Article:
There’s an inherent danger in Excel spreadsheets and PowerPoint presentations. The content of both are often treated as fact. Reality tends to be different than spreadsheets and bullet point presentations.
Such is the case with Apple Watch and the iPhone. One market analyst has climbed out on a limb and predicted that Watch will surpass iPhone profitability. When? When pigs fly? Or, when the iPhone becomes so small and powerful and wearable you won’t need a phone at all?
My first thought upon hearing the premise that Watch will become more profitable than iPhone– probably the world’s most profitable mobile device– was laughter; followed by a touch of derision, followed by some thoughtful meditation and a change of heart.
Why the change of heart? Two words: Cannibalization and miniaturization. First, Apple is not afraid to cannibalize a popular product line with another product. Second, to use a Watch you have to have an iPhone already. So, how could it be possible that Watch will become more profitable than iPhone.
Look down the road. iPhones have been getting larger, but the price has remained steady and competitive thanks to dropping component costs. Watch started out small, but anyone who understand technology must believe that it will become more capable in the next few years; lighter, thinner, faster, more storage, more sensors, etc.
Look at iPhone in 2007, and look at iPhone today. Lighter, thinner, faster, more storage, better screen, more capabilities; almost a Mac in your pocket. What will Watch be capable of eight years from now?
First, it’s likely you won’t need an iPhone tethered to Watch. Second, it’s also likely that Watch of 2023 will be nearly as powerful as iPhone of 2015; sans the larger screen, but with more voice recognition interaction and built-in sensors than we have on our Apple devices today.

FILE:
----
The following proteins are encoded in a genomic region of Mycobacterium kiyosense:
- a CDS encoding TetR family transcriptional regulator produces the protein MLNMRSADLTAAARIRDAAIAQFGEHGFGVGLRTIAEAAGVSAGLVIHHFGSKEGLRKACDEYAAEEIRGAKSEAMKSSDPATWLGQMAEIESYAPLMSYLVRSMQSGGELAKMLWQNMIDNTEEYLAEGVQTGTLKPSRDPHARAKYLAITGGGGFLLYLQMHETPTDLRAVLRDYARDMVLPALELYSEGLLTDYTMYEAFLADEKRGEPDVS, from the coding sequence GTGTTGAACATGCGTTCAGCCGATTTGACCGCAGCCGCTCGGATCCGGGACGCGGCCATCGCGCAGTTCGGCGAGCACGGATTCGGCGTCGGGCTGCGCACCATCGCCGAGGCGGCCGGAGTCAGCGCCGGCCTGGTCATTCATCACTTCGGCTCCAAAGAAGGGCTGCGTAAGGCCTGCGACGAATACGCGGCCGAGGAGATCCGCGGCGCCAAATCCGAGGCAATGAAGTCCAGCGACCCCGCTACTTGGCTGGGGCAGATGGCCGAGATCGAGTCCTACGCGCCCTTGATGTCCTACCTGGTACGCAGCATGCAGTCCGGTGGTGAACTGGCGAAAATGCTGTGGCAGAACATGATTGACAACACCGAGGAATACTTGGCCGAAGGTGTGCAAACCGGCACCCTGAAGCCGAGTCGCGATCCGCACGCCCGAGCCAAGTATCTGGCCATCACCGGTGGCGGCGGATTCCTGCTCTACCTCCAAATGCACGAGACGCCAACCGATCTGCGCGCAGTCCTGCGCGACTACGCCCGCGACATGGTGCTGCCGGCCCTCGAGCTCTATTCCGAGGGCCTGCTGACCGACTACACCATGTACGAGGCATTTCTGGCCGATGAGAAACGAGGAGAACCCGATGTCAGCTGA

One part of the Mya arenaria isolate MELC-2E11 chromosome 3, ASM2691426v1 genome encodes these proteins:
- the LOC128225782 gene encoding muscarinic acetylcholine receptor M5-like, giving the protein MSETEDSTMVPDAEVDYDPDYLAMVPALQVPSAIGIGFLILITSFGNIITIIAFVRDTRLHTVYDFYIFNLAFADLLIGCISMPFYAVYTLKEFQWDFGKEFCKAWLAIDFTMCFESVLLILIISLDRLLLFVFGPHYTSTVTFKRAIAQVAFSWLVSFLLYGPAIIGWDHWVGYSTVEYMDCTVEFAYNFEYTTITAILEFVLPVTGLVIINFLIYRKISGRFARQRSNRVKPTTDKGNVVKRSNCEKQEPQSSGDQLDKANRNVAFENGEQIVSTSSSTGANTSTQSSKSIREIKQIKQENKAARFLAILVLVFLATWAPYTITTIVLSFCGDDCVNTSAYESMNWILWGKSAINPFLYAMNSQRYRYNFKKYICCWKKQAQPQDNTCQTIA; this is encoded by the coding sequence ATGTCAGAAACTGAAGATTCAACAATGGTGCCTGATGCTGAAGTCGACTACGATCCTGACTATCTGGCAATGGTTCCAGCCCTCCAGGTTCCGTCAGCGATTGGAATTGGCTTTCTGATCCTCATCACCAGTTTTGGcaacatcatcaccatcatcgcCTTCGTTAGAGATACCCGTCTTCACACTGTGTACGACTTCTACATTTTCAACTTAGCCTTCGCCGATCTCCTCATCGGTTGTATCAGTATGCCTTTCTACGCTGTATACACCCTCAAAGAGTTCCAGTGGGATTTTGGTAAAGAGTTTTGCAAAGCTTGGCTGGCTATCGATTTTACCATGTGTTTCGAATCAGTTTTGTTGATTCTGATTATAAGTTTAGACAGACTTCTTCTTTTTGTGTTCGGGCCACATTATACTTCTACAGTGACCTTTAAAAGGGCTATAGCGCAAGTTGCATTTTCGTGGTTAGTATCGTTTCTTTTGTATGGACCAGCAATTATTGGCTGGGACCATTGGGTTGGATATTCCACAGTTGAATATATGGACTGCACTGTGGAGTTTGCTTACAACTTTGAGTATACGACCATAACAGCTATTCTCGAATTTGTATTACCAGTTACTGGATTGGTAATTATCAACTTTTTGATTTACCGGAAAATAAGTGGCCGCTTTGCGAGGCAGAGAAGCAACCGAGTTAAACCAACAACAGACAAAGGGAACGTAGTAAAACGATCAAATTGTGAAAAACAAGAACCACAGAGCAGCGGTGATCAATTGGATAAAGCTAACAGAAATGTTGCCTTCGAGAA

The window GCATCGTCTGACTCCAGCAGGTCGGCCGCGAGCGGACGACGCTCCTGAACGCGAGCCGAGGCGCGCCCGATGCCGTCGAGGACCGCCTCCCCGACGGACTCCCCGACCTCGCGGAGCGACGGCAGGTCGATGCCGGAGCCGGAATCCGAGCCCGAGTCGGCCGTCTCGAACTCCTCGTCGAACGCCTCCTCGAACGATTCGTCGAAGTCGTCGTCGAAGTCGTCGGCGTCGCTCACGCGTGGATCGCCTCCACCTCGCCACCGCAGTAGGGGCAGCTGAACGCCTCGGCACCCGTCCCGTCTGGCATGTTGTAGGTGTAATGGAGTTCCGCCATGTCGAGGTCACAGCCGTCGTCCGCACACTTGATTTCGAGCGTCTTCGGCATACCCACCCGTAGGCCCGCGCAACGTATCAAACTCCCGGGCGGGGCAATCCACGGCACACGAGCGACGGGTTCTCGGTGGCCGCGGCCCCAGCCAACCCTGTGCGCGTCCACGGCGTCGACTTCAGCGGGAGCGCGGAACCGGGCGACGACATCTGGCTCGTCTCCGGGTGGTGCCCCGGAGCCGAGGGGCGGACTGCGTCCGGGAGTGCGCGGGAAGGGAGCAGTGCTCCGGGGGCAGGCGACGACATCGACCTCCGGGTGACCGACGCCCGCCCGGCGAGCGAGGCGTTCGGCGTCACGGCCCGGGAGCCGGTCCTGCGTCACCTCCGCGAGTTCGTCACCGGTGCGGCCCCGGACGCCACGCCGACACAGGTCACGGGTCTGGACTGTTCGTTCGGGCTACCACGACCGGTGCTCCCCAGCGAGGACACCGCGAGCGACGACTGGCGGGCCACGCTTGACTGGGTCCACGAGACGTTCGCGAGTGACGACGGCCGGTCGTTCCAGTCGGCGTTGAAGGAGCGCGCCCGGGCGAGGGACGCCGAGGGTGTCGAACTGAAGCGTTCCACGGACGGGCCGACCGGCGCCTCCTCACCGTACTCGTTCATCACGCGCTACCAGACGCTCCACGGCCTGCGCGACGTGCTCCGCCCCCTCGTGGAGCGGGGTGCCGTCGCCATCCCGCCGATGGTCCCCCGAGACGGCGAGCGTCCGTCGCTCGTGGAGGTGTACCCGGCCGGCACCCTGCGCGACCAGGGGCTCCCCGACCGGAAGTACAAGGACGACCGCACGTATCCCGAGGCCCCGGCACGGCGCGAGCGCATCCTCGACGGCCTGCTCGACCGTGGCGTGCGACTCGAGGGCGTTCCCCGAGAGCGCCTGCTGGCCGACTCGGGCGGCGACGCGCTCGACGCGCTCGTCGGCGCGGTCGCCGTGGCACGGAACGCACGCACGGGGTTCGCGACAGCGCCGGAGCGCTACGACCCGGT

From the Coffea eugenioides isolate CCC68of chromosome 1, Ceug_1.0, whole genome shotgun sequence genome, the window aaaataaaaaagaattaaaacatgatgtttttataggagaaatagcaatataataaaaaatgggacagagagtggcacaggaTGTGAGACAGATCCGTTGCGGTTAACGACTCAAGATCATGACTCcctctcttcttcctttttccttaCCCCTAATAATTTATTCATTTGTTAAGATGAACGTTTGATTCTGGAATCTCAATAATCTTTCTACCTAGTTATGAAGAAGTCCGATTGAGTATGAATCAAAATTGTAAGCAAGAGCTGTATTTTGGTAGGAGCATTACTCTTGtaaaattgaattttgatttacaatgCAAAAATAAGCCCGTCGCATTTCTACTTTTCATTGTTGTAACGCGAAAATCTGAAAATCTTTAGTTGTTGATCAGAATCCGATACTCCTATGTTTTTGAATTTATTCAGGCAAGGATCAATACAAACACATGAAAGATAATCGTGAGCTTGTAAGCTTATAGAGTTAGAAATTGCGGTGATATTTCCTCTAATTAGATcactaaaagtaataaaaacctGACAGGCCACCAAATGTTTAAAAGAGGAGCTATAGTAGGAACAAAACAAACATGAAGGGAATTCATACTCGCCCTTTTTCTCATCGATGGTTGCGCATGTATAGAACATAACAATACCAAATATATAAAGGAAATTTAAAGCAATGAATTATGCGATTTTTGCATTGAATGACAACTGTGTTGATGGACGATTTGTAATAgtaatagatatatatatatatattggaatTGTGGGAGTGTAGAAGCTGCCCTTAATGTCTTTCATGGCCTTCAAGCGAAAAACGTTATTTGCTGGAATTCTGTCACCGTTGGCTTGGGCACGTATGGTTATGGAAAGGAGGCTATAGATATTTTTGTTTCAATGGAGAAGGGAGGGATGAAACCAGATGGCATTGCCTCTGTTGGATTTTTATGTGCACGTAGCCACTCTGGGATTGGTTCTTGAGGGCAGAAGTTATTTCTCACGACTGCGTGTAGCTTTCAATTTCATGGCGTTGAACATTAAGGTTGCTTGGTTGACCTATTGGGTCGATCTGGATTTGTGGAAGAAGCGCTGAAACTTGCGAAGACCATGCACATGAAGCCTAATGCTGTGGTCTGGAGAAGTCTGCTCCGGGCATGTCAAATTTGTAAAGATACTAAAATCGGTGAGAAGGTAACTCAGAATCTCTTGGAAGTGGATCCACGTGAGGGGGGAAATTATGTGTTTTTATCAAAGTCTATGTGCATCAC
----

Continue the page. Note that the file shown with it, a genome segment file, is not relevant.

Killing It With Math
My first view of Watch vs. iPhone is that there’s no math to support the premise that Watch will one day rule Apple’s revenue and profits. Or, just profits. After all, Watch is very small. The same analyst who predicted Watch as the most profitable device says Apple could sell 35-million units next year. iPhone sells nearly double that in a single quarter. Now. If both have similar gross margins, iPhone wins. Now.
Apple just may have the capability to ramp up production of Watch so high that it costs less than half what it costs to manufacture an iPhone. In that likely scenario, if Watch only sold half as many as iPhone it would be as profitable or more profitable.
Eight years is a long time into the future, so specific events and product capabilities are difficult to pronounce, but stranger things have already happened. BlackBerry, Nokia, and Microsoft’s mobile efforts are in a death grip– courtesy of iPhone. Who would have predicted that back in 2007?